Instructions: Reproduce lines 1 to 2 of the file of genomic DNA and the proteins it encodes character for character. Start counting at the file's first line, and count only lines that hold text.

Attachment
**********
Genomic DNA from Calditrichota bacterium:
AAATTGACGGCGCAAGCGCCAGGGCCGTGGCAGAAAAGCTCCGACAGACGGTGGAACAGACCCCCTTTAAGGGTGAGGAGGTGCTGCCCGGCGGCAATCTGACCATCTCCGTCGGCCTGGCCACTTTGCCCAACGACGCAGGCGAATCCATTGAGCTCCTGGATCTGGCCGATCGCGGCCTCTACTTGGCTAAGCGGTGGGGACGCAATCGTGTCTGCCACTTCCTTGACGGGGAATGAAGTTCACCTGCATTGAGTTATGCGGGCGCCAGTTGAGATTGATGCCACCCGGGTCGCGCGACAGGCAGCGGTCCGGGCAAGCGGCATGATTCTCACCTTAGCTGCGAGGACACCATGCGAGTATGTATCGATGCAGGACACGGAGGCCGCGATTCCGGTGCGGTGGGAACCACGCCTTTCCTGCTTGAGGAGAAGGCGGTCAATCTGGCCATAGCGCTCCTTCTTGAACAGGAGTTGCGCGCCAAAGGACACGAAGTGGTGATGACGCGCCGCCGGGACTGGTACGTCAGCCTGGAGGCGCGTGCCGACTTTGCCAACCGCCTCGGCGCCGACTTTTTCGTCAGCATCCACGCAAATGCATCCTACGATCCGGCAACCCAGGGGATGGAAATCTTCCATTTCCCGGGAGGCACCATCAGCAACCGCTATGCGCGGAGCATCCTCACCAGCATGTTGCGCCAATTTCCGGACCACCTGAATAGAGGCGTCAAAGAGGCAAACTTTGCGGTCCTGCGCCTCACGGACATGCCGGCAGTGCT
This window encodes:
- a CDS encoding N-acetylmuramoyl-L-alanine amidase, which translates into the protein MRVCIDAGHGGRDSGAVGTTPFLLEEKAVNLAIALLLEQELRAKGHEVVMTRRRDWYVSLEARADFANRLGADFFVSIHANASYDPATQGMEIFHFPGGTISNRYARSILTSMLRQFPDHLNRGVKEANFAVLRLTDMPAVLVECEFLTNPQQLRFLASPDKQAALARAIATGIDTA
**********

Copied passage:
Genomic DNA from Calditrichota bacterium:
AAATTGACGGCGCAAGCGCCAGGGCCGTGGCAGAAAAGCTCCGACAGACGGTGGAACAGACCCCCTTTAAGGGTGAGGAGGTGCTGCCCGGCGGCAATCTGACCATCTCCGTCGGCCTGGCCACTTTGCCCAACGACGCAGGCGAATCCATTGAGCTCCTGGATCTGGCCGATCGCGGCCTCTACTTGGCTAAGCGGTGGGGACGCAATCGTGTCTGCCACTTCCTTGACGGGGAATGAAGTTCACCTGCATTGAGTTATGCGGGCGCCAGTTGAGATTGATGCCACCCGGGTCGCGCGACAGGCAGCGGTCCGGGCAAGCGGCATGATTCTCACCTTAGCTGCGAGGACACCATGCGAGTATGTATCGATGCAGGACACGGAGGCCGCGATTCCGGTGCGGTGGGAACCACGCCTTTCCTGCTTGAGGAGAAGGCGGTCAATCTGGCCATAGCGCTCCTTCTTGAACAGGAGTTGCGCGCCAAAGGACACGAAGTGGTGATGACGCGCCGCCGGGACTGGTACGTCAGCCTGGAGGCGCGTGCCGACTTTGCCAACCGCCTCGGCGCCGACTTTTTCGTCAGCATCCACGCAAATGCATCCTACGATCCGGCAACCCAGGGGATGGAAATCTTCCATTTCCCGGGAGGCACCATCAGCAACCGCTATGCGCGGAGCATCCTCACCAGCATGTTGCGCCAATTTCCGGACCACCTGAATAGAGGCGTCAAAGAGGCAAACTTTGCGGTCCTGCGCCTCACGGACATGCCGGCAGTGCT